Pragmatic

Pragmatic may refer to:

  • Of or related to pragmatism, a philosophical movement
  • Of or related to pragmaticism, Charles Sanders Peirce's post-1905 branch of philosophy
  • Of or related to pragmatics, the area of linguistics

Other articles related to "pragmatic, pragmatics":

Scalar Implicature - References
... Semantic and pragmatic competence in children and adults comprehension of or ... In Experimental Pragmatics, Eds ... "A new taxonomy for pragmatic inference Q-based and R-based implicature." In D ...
Andy Hunt (author) - Works
... The Pragmatic Programmer, Andrew Hunt and David Thomas, 1999, Addison Wesley, ISBN 0-201-61622-X ... Programming Ruby A Pragmatic Programmer's Guide, David Thomas and Andrew Hunt, 2000, Addison Wesley, ISBN 0-201-71089-7 Pragmatic Version Control Using CVS ...
Criteria Of Truth - Pragmatic
... See also Pragmatic theory of truth See also Scientific method If an idea works then it must be true, to the Pragmatist ... concepts could appear to be working contrary to the purpose of the pragmatic test ...
Non Violence - Forms - Pragmatic
... The fundamental concept of pragmatic (or tactical or strategic) nonviolence is to create a social dynamic or political movement that can effect social change without necessarily winning over those who wish to ... a tactical tool or as a strategic program on purely pragmatic and strategic levels, relying on its political effectiveness rather than a claim to any religious, moral or ... Respect or love for opponents also has a pragmatic justification, in that the technique of separating the deeds from the doers allows for the possibility of the doers ...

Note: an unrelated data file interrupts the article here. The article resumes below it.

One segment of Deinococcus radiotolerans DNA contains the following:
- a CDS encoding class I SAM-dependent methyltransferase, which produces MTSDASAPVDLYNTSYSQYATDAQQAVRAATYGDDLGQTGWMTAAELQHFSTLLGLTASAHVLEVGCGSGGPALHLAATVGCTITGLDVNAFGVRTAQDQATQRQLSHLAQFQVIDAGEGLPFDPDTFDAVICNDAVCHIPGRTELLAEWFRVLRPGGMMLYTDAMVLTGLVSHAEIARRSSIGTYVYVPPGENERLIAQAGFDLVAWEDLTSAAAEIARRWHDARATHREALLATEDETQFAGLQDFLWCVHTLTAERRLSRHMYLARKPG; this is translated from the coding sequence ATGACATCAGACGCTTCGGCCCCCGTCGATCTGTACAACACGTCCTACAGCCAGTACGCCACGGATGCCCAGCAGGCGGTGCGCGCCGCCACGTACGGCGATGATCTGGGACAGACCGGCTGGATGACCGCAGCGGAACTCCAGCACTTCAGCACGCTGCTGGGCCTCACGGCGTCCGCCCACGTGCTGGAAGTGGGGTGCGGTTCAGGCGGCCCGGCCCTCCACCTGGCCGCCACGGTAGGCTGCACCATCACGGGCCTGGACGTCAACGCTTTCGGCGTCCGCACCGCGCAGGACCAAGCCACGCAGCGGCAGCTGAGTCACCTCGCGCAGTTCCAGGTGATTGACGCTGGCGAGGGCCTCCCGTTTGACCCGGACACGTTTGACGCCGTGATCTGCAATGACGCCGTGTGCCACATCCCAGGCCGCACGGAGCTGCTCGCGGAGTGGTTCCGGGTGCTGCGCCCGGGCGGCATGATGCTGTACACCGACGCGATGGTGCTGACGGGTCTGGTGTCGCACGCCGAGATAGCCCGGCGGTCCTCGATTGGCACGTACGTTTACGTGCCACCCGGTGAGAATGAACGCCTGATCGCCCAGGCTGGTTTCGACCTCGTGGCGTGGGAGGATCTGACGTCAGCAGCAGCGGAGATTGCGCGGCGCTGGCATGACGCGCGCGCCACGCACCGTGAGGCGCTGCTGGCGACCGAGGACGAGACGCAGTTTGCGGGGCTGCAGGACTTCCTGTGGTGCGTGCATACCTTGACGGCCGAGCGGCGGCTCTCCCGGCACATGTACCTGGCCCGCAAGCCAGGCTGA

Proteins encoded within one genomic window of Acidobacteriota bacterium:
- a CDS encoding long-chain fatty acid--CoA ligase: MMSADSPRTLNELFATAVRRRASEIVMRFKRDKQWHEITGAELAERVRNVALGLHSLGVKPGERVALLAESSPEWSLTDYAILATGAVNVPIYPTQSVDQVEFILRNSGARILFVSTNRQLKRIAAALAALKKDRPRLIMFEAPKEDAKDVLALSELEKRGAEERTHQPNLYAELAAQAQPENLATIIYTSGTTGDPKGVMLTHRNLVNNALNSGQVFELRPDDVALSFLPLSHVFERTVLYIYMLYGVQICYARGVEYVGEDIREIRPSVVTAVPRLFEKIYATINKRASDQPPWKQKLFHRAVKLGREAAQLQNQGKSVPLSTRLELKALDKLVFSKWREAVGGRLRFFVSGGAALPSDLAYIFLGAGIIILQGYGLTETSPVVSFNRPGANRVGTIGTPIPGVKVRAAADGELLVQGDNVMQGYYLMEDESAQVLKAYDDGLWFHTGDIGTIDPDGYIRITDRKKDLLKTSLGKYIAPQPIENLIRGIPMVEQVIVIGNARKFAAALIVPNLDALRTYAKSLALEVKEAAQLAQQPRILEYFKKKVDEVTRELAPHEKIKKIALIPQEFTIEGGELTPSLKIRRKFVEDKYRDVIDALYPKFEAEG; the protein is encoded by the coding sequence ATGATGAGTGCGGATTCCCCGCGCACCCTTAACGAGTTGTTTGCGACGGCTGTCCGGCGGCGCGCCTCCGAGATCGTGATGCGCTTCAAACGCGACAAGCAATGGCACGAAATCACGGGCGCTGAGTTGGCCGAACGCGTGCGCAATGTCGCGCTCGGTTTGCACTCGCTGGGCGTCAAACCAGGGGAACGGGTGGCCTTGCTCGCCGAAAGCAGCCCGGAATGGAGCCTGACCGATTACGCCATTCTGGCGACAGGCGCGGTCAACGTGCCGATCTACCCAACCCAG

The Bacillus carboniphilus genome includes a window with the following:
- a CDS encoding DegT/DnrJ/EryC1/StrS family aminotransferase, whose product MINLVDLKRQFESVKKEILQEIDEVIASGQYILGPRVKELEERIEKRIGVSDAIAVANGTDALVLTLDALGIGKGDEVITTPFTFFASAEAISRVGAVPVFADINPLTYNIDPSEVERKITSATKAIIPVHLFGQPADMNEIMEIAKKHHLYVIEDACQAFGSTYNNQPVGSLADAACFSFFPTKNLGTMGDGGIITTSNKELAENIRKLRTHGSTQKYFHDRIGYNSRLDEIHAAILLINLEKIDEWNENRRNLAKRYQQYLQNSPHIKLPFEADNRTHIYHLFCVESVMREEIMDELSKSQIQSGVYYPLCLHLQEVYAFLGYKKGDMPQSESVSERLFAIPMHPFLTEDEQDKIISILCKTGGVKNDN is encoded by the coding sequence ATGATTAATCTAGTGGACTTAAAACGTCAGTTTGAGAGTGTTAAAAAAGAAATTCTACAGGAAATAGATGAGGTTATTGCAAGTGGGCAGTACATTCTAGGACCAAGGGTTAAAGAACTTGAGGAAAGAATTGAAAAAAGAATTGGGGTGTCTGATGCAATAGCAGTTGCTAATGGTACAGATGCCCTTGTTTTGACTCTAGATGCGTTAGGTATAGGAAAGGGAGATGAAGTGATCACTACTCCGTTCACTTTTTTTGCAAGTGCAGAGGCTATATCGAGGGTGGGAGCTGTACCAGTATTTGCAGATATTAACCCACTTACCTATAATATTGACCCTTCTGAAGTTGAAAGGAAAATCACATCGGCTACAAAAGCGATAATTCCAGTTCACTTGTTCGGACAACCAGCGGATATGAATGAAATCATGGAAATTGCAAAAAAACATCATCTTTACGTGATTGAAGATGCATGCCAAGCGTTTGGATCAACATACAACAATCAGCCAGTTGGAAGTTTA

Famous quotes containing the word pragmatic:

    Only the more uncompromising of the mystics still seek for knowledge in a silent land of absolute intuition, where the intellect finally lays down its conceptual tools, and rests from its pragmatic labors, while its works do not follow it, but are simply forgotten, and are as if they never had been.
    Josiah Royce (1855–1916)

    When we start deceiving ourselves into thinking not that we want something or need something, not that it is a pragmatic necessity for us to have it, but that it is a moral imperative that we have it, then is when we join the fashionable madmen, and then is when the thin whine of hysteria is heard in the land, and then is when we are in bad trouble.
    Joan Didion (b. 1934)

    Man is by nature a pragmatic materialist, a mechanic, a lover of gadgets and gadgetry; and these are qualities that characterize the “establishment” which regulates modern society: pragmatism, materialism, mechanization, and gadgetry. Woman, on the other hand, is a practical idealist, a humanitarian with a strong sense of noblesse oblige, an altruist rather than a capitalist.
    Elizabeth Gould Davis (b. 1910)